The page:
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6 Best Places to Save Money and Earn Interest

With historically high interest rates, the right savings option can offer you a better return on your money.

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A good savings strategy can help you build an emergency fund, save for a large purchase and plan for the future. Interest rates are currently high, but they can vary significantly from account to account. So, choosing the right savings product could mean the difference between earning hundreds or thousands of dollars in interest. 

While traditional savings and checking accounts offer easy access to your money, they’re not always the best places to grow your funds. Checking accounts generally don’t accrue interest, and traditional savings accounts offer paltry rates compared to high-yield savings accounts, money market accounts and certificates of deposit.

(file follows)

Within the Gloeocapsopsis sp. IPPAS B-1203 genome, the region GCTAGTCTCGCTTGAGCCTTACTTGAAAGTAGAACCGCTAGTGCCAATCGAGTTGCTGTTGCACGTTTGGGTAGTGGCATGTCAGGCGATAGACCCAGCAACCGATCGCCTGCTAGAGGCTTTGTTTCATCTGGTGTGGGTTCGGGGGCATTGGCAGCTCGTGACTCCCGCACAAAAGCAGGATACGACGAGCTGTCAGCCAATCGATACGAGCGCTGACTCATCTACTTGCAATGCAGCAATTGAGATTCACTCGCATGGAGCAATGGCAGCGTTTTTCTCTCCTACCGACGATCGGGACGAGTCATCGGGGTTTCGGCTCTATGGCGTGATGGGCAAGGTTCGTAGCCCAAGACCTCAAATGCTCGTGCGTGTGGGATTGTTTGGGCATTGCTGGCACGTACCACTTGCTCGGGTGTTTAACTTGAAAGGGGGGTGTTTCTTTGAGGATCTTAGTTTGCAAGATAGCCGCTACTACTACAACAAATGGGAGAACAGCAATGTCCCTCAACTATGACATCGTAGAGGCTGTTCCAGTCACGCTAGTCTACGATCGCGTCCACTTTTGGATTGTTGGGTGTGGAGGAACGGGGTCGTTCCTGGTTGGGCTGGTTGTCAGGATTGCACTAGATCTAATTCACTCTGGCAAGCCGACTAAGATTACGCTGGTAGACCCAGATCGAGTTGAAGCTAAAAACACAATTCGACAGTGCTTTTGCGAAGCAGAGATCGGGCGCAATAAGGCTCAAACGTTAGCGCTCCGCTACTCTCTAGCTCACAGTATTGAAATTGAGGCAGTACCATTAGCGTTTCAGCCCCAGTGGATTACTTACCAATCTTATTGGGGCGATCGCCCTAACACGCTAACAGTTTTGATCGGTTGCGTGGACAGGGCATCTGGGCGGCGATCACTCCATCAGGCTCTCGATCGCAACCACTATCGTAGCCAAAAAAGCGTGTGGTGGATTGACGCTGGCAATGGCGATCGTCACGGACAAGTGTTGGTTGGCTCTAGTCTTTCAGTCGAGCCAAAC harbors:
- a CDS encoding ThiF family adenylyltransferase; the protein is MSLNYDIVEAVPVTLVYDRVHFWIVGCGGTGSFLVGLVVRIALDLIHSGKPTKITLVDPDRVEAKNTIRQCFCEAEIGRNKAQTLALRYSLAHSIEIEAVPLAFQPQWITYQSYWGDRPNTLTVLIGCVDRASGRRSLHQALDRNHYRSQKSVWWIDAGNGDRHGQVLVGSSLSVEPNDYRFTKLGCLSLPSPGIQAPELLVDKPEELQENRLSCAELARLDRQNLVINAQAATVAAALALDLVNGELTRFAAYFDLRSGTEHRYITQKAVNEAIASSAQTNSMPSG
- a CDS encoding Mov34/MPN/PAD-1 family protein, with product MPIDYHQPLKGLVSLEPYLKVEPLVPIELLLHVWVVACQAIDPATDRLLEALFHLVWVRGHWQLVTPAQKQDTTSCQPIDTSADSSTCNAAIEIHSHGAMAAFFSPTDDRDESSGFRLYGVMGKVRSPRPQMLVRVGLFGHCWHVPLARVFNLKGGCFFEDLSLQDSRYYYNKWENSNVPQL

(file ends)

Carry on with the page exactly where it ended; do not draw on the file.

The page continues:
The right savings option for you depends on your financial goals and when you’ll need to access your funds. Here are six ways to earn interest on your savings while minimizing your risk.

Best places to save your money

1. High-yield savings accounts

Most traditional savings accounts offer a measly 0.01% to 0.02% APY, or annual percentage yield. But high-yield savings accounts, typically found at online banks, offer APYs upward of 5%. Your local bank or credit union might also offer high-yield savings accounts with competitive APYs, so be sure to shop around.